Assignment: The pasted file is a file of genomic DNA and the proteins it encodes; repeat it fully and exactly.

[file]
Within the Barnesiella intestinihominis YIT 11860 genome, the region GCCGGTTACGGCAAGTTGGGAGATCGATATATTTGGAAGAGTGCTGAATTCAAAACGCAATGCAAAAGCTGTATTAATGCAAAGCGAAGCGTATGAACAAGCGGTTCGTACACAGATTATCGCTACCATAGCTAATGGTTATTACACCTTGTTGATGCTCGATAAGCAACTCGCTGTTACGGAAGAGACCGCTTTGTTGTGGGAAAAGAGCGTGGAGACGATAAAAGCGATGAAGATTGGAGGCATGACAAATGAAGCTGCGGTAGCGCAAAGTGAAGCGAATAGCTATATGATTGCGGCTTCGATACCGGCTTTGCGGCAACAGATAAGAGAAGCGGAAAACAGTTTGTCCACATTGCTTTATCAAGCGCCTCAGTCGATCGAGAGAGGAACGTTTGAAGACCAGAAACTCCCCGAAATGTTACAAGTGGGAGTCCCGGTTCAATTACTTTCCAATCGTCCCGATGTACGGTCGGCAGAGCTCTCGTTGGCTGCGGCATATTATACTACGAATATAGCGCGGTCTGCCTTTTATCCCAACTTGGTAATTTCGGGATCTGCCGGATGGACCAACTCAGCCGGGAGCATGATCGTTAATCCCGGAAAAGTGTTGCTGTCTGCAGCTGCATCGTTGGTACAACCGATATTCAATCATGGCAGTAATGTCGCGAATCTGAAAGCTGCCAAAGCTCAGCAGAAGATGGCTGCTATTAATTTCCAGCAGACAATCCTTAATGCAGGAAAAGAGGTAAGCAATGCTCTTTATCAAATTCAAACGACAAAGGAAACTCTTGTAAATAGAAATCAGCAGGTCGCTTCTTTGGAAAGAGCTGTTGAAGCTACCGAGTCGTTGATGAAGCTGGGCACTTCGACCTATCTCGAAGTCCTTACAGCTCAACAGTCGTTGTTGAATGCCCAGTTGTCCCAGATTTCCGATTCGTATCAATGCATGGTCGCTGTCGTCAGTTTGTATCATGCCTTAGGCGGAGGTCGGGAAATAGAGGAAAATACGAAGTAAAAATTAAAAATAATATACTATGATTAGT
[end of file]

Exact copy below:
Within the Barnesiella intestinihominis YIT 11860 genome, the region GCCGGTTACGGCAAGTTGGGAGATCGATATATTTGGAAGAGTGCTGAATTCAAAACGCAATGCAAAAGCTGTATTAATGCAAAGCGAAGCGTATGAACAAGCGGTTCGTACACAGATTATCGCTACCATAGCTAATGGTTATTACACCTTGTTGATGCTCGATAAGCAACTCGCTGTTACGGAAGAGACCGCTTTGTTGTGGGAAAAGAGCGTGGAGACGATAAAAGCGATGAAGATTGGAGGCATGACAAATGAAGCTGCGGTAGCGCAAAGTGAAGCGAATAGCTATATGATTGCGGCTTCGATACCGGCTTTGCGGCAACAGATAAGAGAAGCGGAAAACAGTTTGTCCACATTGCTTTATCAAGCGCCTCAGTCGATCGAGAGAGGAACGTTTGAAGACCAGAAACTCCCCGAAATGTTACAAGTGGGAGTCCCGGTTCAATTACTTTCCAATCGTCCCGATGTACGGTCGGCAGAGCTCTCGTTGGCTGCGGCATATTATACTACGAATATAGCGCGGTCTGCCTTTTATCCCAACTTGGTAATTTCGGGATCTGCCGGATGGACCAACTCAGCCGGGAGCATGATCGTTAATCCCGGAAAAGTGTTGCTGTCTGCAGCTGCATCGTTGGTACAACCGATATTCAATCATGGCAGTAATGTCGCGAATCTGAAAGCTGCCAAAGCTCAGCAGAAGATGGCTGCTATTAATTTCCAGCAGACAATCCTTAATGCAGGAAAAGAGGTAAGCAATGCTCTTTATCAAATTCAAACGACAAAGGAAACTCTTGTAAATAGAAATCAGCAGGTCGCTTCTTTGGAAAGAGCTGTTGAAGCTACCGAGTCGTTGATGAAGCTGGGCACTTCGACCTATCTCGAAGTCCTTACAGCTCAACAGTCGTTGTTGAATGCCCAGTTGTCCCAGATTTCCGATTCGTATCAATGCATGGTCGCTGTCGTCAGTTTGTATCATGCCTTAGGCGGAGGTCGGGAAATAGAGGAAAATACGAAGTAAAAATTAAAAATAATATACTATGATTAGT